Now, some might argue that there are runaway juries. But if you ask any lawyer in Arkansas, he or she will tell you that we don’t have them here because Arkansas people are intelligent. If anything, most lawyers—including those who are on both sides of the cases—will tell you that juries frequently undervalue the true harm caused to victims of negligence. And, if there is a jury that awards too much, there are checks and balances in place (as long as Mr. Morton isn’t able to bribe jurors) who handle cases if the jury awards too much money. While juries generally do not overvalue a case, it can happen once every five or ten years, and judges are there to make sure that if it happens, it is promptly rectified. That is what the courts are for.
But Morton’s proposal doesn’t allow for this process to occur. Instead, it implies that hard-working Arkansans are too stupid to understand how to fully compensate tort victims. It also assumes that judges are too stupid to figure out if a jury has awarded too much to a tort victim. It assumes that we Arkansans are just not smart enough to figure out how to award justice and compensate injustices. It is akin to saying that Morton can only charge residents of the nursing homes that he owns a fee of $25 or $50 per day. A much better proposal would be to limit Morton’s ability to charge exorbitant fees to nursing home residents (many of whom rely on state aid that we pay for just to survive). If someone was trying to limit Morton’s ability to receive full compensation for the services that are supposed to be provided at his nursing homes, we all know that he would be the first to complain about that injustice.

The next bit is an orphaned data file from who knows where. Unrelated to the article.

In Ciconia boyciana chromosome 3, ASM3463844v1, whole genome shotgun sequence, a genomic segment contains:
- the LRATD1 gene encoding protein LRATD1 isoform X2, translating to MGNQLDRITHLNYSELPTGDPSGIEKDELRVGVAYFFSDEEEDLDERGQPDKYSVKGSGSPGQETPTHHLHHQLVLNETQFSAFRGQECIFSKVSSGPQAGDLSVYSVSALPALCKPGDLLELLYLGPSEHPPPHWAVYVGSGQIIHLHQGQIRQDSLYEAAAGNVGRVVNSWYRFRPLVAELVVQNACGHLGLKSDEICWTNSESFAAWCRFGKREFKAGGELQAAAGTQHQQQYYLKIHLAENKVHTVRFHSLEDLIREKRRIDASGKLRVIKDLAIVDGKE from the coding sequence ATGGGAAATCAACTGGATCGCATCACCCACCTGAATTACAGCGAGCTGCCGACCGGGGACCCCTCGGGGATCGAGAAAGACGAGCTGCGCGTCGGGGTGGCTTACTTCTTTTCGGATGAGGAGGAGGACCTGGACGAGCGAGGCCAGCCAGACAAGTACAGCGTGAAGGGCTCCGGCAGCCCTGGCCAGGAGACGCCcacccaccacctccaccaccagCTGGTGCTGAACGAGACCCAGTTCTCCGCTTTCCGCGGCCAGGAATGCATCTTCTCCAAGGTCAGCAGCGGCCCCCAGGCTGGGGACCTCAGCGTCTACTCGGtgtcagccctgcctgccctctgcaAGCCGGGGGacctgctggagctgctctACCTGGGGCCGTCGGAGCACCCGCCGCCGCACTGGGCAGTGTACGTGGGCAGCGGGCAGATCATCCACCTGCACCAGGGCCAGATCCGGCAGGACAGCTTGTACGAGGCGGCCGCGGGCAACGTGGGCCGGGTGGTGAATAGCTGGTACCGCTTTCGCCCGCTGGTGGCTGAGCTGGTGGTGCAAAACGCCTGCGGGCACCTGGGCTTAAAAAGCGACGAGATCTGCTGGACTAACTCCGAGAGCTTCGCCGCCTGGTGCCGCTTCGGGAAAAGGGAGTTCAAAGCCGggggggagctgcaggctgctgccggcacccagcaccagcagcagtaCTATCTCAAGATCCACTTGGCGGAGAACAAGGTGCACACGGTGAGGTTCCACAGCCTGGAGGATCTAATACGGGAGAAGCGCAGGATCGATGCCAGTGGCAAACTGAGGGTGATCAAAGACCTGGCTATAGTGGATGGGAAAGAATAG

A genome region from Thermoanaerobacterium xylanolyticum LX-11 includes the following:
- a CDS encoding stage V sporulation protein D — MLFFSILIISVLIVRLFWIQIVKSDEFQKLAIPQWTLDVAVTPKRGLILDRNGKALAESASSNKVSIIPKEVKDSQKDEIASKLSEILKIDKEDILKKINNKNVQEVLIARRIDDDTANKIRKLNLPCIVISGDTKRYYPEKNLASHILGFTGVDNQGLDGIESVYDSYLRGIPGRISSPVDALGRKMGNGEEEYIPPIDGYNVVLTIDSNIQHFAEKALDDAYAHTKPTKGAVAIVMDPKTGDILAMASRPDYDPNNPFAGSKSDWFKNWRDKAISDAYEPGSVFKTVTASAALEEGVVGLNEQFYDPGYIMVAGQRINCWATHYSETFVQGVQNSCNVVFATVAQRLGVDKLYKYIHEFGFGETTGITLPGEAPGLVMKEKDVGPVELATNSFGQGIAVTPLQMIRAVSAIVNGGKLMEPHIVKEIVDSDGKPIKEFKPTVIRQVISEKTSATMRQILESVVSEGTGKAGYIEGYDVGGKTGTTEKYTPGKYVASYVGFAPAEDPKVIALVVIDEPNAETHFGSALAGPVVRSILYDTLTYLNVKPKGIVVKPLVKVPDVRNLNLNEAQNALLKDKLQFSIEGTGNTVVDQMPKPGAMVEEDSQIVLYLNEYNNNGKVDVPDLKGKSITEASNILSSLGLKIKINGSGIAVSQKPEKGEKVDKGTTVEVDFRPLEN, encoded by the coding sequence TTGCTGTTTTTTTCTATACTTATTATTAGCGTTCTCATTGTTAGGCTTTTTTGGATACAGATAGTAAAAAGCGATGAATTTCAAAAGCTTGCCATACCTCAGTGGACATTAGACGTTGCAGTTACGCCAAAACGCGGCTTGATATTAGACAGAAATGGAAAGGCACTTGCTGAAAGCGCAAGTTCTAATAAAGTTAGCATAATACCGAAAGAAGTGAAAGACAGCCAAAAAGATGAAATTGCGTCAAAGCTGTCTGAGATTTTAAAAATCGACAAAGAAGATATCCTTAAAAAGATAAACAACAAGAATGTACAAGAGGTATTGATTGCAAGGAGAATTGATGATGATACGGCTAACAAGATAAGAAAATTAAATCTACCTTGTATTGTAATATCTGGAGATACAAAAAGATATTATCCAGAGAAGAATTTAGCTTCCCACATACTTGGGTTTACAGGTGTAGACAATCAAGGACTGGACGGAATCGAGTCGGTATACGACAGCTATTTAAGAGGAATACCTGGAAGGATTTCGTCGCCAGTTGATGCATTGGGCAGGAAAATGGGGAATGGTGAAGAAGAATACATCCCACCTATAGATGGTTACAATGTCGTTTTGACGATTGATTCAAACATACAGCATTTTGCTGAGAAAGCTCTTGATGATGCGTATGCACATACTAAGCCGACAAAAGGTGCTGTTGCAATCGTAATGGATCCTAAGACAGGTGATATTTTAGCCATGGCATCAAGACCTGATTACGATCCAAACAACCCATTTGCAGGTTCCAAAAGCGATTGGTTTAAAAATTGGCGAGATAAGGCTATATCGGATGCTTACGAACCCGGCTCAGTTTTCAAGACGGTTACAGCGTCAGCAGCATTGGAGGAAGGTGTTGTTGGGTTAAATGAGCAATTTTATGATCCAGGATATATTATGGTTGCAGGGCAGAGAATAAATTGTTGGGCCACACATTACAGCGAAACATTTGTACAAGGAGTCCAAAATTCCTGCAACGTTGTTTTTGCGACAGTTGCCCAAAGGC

But under Morton’s proposal, the legislature can set the non-economic damage rates for people killed or injured due to even gross negligence of others. Husband or wife: $250,000. Homemaker with four young children: $250,000. A child: $250,000. Any family member: $250,000.
You can’t put a price tag on a human life! Yet, that is exactly what this proposed amendment does, or gives the legislature the right to do. It seeks to override the teachings which are in the Bible and currently in the Arkansas Constitution (and have been for more than a century).
Supporting our Constitutional Rights
We all support the Constitutional right – in both the Arkansas and United States Constitutions – of the freedom of religion. We support the right to free speech. We support the right to seek redress of our grievances against the government. We certainly support the right to keep and bear arms.
Yet the proposal to cap non-economic damages virtually eliminates the constitutional right to a jury trial, a right guaranteed in both the Arkansas and United States Constitutions. Michael Morton and his group offer no explanation as towhy the Seventh Amendment of the United States Constitution (or the right to trial by jury in the Arkansas Constitution) is of less importance than the First or Second Amendments of the United States Constitution. His proposal stops a jury from doing its duty to assess the true damages, and it reduces whatever amount that a jury determines should be awarded for pain, suffering, emotional grief, and anything else that the legislature defines as non-economic damages, and allows that limit to be set at $250,000.